Alna resident Cathy Johnson first came to Maine when she was an undergraduate at Yale University in the early 1970s. The summer after her sophomore year, she took a job at Acadia National Park as a student conservation associate.
She was so taken with the beauty of the area she returned to work at Acadia for the next three summers in row. Prompted in part by her experience at Acadia, she transferred from Yale to the College of the Atlantic in Bar Harbor, becoming a member of the college’s very first graduating class in 1974.
“I’ve always been interested in the outdoors,” Johnson said. “I was always interested in policies. Not politics so much, but how the government policies can help protect the environment and make sure that our world is managed in a way that is sustainable.”
During her summers at Acadia she was able to combine her interests in protecting the landscape and interacting with people.
“I’m fascinated with habitats and wildlife and plants and how they all fit together,” she said. “I love being out there where it’s quiet … I’ve spent many days hiking and paddling, mostly northern Maine.”
Johnson joined the Peace Corps after college and spent the next two and half years in Nepal, working with that country’s Department of National Parks and Wildlife Conservation. There her job was to explain to the local residents the purpose of a national park, and why it is important for both the environment and economy.
Johnson is a veteran international traveler. She studied in Athens, Greece while in college and has visited Vietnam, Thailand, and Africa. She has been to China twice and has returned to Nepal three times.
Following her work with the Peace Corps, she moved to Maine, applying to and attending the University of Maine School of Law in Portland. Upon passing the bar, she worked as a trial lawyer for seven years, practicing in Damariscotta where she focused on civil cases related to land use issues.
“Which was great fun,” Johnson said. “I enjoyed it, but then I got a job at the Natural Resources Council of Maine, in Augusta.”
Working as a senior staff attorney and forests and wildlife project director for the Natural Resources Council aligned all of her passions and Johnson stayed with the organization for the last 30 years of her professional career, leaving only upon retirement in 2020.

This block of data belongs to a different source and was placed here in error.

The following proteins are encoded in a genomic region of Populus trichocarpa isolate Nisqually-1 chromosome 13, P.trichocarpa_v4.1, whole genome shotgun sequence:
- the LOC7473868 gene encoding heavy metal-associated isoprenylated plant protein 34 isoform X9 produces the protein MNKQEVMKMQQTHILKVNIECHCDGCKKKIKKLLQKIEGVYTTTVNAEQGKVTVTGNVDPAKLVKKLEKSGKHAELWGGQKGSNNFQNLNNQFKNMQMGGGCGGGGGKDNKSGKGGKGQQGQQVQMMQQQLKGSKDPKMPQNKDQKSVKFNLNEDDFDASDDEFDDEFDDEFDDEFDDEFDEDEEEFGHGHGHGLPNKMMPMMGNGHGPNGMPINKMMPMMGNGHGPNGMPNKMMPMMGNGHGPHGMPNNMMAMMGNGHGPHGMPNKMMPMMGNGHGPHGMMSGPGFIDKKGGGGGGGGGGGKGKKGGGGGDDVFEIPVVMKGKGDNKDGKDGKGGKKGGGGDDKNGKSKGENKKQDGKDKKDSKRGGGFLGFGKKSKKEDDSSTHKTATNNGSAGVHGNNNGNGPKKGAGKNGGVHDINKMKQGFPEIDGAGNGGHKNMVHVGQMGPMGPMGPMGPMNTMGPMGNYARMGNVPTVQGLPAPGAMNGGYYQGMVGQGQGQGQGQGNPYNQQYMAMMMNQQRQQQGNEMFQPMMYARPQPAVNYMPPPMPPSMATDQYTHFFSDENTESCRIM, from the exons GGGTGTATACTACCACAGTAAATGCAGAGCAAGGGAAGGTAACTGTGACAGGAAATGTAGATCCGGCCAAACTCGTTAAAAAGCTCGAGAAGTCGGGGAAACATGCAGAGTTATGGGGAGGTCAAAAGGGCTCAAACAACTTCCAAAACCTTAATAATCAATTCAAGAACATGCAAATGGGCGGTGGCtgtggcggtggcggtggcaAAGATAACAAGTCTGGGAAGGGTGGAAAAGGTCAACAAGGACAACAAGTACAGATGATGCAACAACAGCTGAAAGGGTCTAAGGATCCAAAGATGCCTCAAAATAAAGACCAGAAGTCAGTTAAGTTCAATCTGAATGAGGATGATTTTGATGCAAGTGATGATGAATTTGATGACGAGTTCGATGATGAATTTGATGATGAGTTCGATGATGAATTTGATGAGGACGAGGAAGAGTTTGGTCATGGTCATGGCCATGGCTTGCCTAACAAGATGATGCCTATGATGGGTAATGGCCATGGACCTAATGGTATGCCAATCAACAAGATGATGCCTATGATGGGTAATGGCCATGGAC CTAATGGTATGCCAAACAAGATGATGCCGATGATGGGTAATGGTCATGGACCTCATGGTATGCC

It was while she was working for the council that she bought a home in Alna. She had been living in Bristol while she was practicing law but the commute to Augusta from Alna was only 30 minutes, and the purchase was the right fit.
Johnson said the highlight of her tenure with the Natural Resources Council was working with Roxanne Quimby, the founder of Burt’s Bees, who donated 87,500 acres of land to the federal government.
Johnson was on the team who spent five years building support to convince President Barack Obama to sign the proclamation in 2016 designating Quimby’s donation as the Katahdin Woods and Waters National Monument. Johnson calls this act her biggest achievement. She loved working with the White House, as well as working with Senator Angus King, she said.
After she retired from the Natural Resource Council, Johnson volunteered to serve on the Alna Planning Board multiple times without success. In 2022, she was appointed to the board to fill a vacancy.
Johnson said her favorite part of working on the board is getting to know other people in the community. She said her lengthy career dealing with land-related issues have served her well on the board.
She said her time working on the Katahdin Woods and Waters National Monument has particularly helped her in Alna. While supporting the monument, she talked to Millinocket residents and listened to their needs. The skill translates to her service on the board, where she listens to different perspectives.
Johnson still fondly recalls getting off the bus in Ellsworth that very first time she visited Acadia.
“Just getting to know the landscape … the mountains that had been scraped by glaciers, the forest—I love the forest,” she said. “When I got off in Ellsworth, I fell in love with Maine.”
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